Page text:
November 28, 2022
What in the world is wrong with China? Months of draconian “zero-Covid” lockdowns have failed and the disease continues to surge, disrupting lives and livelihoods. Workers quarantined in Apple’s largest facility for weeks defied the edict last week and fled their dormitories. Then rumors spread across the country that a fire in a locked-down high-rise caused ten deaths last week because authorities impeded emergency measures. True or not, an unprecedented exhibition of national protest is spreading across the country. Protesters chant “Lift the Lockdown” and others demand that President Xi Jinping step down. The Chinese have lost patience with a government that has been unable to rid the country of a pandemic that others have arrested. And it’s also head-scratching as to why China, normally best in class, has completely bungled this issue. But the failure is a combination of politics and corruption and may demonstrate what some call “Peak China” or that the world’s second largest economy has reached its economic apex and from now on growth rates, exports, and prestige will decline.
As Beijing flails, its arch-rival India, also with 1.4 billion people, has overcome Covid with relative alacrity. As of November 24, India had 44.671 million cases, 530,604 deaths, and now has virtually no new cases. By contrast, China has had four times’ more cases or 198 million, three times’ as many deaths or 1.496 million, and currently has 210,570 new cases. (The United States, with 331 million people, had 100 million cases, 1.1 million deaths, and few new cases.)
The difference is that India and western nations developed and deployed effective vaccines by quickly rolling out mass inoculation campaigns. About 94 per cent of India’s eligible populace has received at least one shot and 86 per cent are fully protected. Two-thirds of Americans are fully or partially vaccinated. In China, only two-thirds of the country’s 267 million people who are over 60 years of age and high-risk have received their third vaccine dose or booster, needed to attain high levels of immunity. They have also been vaccinated with inferior vaccines made in China because Beijing banned foreign vaccines. This, combined with China’s failure to provide enough ICU beds in its hospitals, forced governments to impose lockdown measures to prevent floods of Covid victims overwhelming its healthcare system.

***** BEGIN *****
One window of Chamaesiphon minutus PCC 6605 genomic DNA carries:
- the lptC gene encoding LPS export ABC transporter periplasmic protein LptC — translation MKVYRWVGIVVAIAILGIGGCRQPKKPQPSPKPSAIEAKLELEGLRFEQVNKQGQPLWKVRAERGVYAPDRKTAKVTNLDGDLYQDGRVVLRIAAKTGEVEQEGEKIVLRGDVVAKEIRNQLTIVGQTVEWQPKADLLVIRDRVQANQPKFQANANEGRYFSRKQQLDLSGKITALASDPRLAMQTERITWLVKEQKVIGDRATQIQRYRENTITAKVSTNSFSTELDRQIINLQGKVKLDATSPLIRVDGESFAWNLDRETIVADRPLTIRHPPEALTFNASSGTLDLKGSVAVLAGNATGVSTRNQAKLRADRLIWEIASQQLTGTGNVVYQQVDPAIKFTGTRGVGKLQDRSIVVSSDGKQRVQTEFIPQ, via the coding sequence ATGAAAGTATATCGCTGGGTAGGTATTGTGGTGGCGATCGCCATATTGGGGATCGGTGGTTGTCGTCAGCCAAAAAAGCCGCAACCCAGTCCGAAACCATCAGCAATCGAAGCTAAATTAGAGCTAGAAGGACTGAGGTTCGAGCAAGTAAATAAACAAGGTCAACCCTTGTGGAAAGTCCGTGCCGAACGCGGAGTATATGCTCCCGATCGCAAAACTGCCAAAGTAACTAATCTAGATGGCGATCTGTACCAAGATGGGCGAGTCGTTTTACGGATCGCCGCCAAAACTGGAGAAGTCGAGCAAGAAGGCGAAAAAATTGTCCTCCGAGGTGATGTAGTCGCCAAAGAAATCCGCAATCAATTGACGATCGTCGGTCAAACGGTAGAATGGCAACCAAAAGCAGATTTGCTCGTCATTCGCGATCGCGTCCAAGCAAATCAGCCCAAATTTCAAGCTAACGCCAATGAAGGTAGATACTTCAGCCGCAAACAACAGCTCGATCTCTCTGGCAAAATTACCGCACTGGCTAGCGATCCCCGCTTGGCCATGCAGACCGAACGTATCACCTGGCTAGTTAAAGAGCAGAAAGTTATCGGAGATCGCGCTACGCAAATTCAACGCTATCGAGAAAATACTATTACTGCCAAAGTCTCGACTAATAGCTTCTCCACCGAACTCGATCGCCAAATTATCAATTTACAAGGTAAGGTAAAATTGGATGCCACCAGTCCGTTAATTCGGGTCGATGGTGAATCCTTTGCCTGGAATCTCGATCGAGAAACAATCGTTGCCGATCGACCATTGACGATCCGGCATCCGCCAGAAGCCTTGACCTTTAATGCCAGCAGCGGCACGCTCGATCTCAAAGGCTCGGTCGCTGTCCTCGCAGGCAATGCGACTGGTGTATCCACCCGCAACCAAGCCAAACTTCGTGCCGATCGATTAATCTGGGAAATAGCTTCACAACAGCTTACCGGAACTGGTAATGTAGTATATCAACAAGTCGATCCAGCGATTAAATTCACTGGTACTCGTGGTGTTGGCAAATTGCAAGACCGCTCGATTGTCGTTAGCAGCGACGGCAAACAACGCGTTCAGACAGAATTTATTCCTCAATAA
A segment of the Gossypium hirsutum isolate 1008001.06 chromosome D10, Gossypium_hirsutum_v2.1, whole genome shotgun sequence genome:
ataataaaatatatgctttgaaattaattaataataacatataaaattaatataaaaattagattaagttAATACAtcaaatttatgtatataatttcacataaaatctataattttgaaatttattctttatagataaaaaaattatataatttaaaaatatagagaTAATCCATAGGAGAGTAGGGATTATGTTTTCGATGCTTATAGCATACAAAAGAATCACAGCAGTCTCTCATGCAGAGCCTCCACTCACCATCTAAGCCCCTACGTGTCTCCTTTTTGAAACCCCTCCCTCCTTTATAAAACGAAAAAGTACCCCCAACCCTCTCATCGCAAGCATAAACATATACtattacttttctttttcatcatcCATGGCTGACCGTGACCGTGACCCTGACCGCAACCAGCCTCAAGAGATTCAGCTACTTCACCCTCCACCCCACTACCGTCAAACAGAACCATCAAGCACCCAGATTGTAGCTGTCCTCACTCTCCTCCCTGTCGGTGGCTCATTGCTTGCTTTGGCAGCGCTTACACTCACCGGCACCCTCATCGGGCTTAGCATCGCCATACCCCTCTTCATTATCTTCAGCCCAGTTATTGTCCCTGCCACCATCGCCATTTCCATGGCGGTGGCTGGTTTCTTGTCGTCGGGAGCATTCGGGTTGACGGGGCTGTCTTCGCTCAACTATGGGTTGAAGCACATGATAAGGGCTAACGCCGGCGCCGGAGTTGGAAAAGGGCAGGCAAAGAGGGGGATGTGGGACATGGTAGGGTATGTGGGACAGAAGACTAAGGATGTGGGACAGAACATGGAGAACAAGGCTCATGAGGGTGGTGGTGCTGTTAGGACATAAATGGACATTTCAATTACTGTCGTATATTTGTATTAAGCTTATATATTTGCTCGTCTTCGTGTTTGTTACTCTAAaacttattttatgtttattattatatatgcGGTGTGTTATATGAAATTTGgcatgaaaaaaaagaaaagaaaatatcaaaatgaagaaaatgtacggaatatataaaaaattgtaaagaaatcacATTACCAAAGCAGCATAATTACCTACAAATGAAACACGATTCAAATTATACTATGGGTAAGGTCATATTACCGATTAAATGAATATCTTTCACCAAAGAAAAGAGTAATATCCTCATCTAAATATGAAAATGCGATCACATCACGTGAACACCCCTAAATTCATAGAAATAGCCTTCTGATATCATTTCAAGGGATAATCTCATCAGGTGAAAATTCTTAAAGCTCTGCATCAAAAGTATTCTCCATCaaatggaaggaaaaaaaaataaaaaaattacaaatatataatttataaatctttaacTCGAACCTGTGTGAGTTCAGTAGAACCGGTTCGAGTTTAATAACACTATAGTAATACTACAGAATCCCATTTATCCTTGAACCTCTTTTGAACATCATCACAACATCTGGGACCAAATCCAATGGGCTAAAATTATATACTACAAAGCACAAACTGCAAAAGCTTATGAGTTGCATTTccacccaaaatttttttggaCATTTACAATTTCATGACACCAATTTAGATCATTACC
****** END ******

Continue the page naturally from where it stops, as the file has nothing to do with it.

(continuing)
Another differentiator is that the U.S., Europe, and India are pharmaceutical giants and quickly adopted the new mRNA genetic drugs developed by Germany’s BioNTech and America’s Moderna that were discovered within weeks of the pandemic outbreak. India is the world’s single largest vaccine manufacturer and its Serum Institute of India is the single largest vaccine-producing company in the world, making vaccines for measles, tetanus, diphtheria, hepatitis and many other diseases. It specializes in genetic versions, exports to 170 countries, and estimates are that two-thirds of the world’s children are inoculated with its vaccines.
By contrast, China’s economic model includes a disproportionate number of inefficient state-owned enterprises. That, plus economic nationalism, got in its way of properly addressing the pandemic. For instance, President Xi Jinping’s government allowed a Chinese pharmaceutical company to buy a stake in BioNTech in 2020 to get 100 million mRNA doses, but regulators dithered and failed to approve the deals because China’s Sinopharm Group Co. and Sinovac Biotech Ltd. opposed any competition. They offered sub-standard alternatives, because their science lagged the West’s. “Worldwide data clearly indicates mRNA is the gold standard,” said Joerg Wuttke, president of the European Union Chamber of Commerce in China, which wrote to the Chinese government in April urging it to allow Western vaccines. “Why waste time and wait, for what?”